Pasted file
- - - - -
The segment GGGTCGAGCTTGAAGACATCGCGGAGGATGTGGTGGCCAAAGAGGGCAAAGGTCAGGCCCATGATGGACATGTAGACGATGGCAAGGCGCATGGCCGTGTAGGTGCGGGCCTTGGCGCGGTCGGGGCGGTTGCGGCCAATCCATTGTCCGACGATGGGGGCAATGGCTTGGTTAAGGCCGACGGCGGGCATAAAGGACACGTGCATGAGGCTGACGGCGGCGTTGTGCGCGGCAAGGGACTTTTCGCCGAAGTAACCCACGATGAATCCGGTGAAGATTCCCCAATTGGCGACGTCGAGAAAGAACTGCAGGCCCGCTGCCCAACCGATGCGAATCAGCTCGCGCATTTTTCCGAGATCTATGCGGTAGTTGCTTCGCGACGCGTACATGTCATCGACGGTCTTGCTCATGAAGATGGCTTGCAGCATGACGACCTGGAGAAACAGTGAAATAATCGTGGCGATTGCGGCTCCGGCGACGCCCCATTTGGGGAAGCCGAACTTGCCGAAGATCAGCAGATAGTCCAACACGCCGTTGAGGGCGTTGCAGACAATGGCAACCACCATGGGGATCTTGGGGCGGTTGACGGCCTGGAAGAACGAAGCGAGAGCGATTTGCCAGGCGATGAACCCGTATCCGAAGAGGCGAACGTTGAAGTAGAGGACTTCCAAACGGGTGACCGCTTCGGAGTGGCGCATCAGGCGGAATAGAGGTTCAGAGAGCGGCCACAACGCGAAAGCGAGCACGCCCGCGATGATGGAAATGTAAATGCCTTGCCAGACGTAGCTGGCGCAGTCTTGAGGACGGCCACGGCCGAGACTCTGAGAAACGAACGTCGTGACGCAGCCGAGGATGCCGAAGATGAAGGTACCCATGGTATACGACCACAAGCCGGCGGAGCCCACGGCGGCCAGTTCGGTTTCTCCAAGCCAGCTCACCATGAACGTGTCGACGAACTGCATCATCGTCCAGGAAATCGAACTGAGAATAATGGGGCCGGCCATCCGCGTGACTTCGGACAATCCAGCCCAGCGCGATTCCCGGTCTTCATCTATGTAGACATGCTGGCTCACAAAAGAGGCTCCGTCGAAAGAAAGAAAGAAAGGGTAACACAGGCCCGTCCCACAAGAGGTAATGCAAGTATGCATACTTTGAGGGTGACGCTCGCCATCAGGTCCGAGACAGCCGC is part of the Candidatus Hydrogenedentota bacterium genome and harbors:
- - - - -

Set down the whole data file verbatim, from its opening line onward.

The segment GGGTCGAGCTTGAAGACATCGCGGAGGATGTGGTGGCCAAAGAGGGCAAAGGTCAGGCCCATGATGGACATGTAGACGATGGCAAGGCGCATGGCCGTGTAGGTGCGGGCCTTGGCGCGGTCGGGGCGGTTGCGGCCAATCCATTGTCCGACGATGGGGGCAATGGCTTGGTTAAGGCCGACGGCGGGCATAAAGGACACGTGCATGAGGCTGACGGCGGCGTTGTGCGCGGCAAGGGACTTTTCGCCGAAGTAACCCACGATGAATCCGGTGAAGATTCCCCAATTGGCGACGTCGAGAAAGAACTGCAGGCCCGCTGCCCAACCGATGCGAATCAGCTCGCGCATTTTTCCGAGATCTATGCGGTAGTTGCTTCGCGACGCGTACATGTCATCGACGGTCTTGCTCATGAAGATGGCTTGCAGCATGACGACCTGGAGAAACAGTGAAATAATCGTGGCGATTGCGGCTCCGGCGACGCCCCATTTGGGGAAGCCGAACTTGCCGAAGATCAGCAGATAGTCCAACACGCCGTTGAGGGCGTTGCAGACAATGGCAACCACCATGGGGATCTTGGGGCGGTTGACGGCCTGGAAGAACGAAGCGAGAGCGATTTGCCAGGCGATGAACCCGTATCCGAAGAGGCGAACGTTGAAGTAGAGGACTTCCAAACGGGTGACCGCTTCGGAGTGGCGCATCAGGCGGAATAGAGGTTCAGAGAGCGGCCACAACGCGAAAGCGAGCACGCCCGCGATGATGGAAATGTAAATGCCTTGCCAGACGTAGCTGGCGCAGTCTTGAGGACGGCCACGGCCGAGACTCTGAGAAACGAACGTCGTGACGCAGCCGAGGATGCCGAAGATGAAGGTACCCATGGTATACGACCACAAGCCGGCGGAGCCCACGGCGGCCAGTTCGGTTTCTCCAAGCCAGCTCACCATGAACGTGTCGACGAACTGCATCATCGTCCAGGAAATCGAACTGAGAATAATGGGGCCGGCCATCCGCGTGACTTCGGACAATCCAGCCCAGCGCGATTCCCGGTCTTCATCTATGTAGACATGCTGGCTCACAAAAGAGGCTCCGTCGAAAGAAAGAAAGAAAGGGTAACACAGGCCCGTCCCACAAGAGGTAATGCAAGTATGCATACTTTGAGGGTGACGCTCGCCATCAGGTCCGAGACAGCCGC is part of the Candidatus Hydrogenedentota bacterium genome and harbors: